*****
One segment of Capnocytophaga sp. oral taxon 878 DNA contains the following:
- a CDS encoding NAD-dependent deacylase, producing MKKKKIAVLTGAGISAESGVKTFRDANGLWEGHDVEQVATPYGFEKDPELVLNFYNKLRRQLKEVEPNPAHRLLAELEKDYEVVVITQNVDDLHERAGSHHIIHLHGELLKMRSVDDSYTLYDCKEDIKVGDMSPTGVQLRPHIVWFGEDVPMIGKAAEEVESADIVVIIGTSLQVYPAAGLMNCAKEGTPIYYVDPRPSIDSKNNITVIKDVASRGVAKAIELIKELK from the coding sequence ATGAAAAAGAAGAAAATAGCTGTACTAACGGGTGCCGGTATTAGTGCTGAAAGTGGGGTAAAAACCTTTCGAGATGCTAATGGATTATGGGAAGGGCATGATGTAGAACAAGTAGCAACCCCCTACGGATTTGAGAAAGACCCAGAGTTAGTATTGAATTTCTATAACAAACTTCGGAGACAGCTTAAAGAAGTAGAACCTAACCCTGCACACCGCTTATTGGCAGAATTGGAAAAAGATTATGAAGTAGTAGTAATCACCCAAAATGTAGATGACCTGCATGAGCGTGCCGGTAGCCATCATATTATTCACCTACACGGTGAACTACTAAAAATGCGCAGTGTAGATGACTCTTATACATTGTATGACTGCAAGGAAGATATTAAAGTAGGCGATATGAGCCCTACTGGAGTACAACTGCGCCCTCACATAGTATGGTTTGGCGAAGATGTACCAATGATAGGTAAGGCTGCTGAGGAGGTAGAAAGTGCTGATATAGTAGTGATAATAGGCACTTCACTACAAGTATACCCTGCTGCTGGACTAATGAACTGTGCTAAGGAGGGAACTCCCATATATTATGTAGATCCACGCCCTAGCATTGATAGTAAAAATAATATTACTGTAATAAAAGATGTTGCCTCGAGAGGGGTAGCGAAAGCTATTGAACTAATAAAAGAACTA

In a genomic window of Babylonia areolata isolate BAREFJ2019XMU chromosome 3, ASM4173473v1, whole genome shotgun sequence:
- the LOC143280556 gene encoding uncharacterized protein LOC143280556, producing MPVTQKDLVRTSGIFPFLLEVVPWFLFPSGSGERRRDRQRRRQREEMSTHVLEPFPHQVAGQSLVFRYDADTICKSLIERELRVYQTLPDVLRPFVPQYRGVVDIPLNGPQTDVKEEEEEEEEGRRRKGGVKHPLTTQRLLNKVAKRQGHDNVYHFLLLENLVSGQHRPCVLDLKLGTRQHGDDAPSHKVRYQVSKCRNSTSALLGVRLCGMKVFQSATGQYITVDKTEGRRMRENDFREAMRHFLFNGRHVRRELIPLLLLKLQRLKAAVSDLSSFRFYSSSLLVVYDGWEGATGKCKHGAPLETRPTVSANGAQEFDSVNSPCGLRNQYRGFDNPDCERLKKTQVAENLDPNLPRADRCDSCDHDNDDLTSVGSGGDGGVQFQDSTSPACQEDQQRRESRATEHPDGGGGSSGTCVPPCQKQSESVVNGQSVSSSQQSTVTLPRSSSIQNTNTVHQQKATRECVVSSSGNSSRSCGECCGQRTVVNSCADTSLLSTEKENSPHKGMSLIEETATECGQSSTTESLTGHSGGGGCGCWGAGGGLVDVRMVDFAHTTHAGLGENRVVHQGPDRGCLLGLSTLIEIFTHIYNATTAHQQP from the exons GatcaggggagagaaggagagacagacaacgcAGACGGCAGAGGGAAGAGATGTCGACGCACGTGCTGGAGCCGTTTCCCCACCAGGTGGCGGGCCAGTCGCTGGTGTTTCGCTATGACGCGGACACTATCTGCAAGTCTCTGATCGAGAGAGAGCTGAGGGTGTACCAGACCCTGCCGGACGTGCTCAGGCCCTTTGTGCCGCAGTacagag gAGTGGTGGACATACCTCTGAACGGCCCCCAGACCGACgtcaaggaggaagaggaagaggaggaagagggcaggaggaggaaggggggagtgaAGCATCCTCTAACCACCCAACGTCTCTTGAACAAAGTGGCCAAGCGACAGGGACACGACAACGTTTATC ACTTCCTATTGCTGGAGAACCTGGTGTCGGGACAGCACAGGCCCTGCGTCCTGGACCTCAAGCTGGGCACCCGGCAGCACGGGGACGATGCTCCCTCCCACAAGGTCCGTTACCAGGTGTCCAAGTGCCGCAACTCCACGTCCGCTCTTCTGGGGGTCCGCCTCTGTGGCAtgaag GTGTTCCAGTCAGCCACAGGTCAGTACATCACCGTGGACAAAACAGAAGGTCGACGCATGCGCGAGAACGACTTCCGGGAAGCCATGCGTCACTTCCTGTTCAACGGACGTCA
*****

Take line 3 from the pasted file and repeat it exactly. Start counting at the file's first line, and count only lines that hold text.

In a genomic window of Babylonia areolata isolate BAREFJ2019XMU chromosome 3, ASM4173473v1, whole genome shotgun sequence: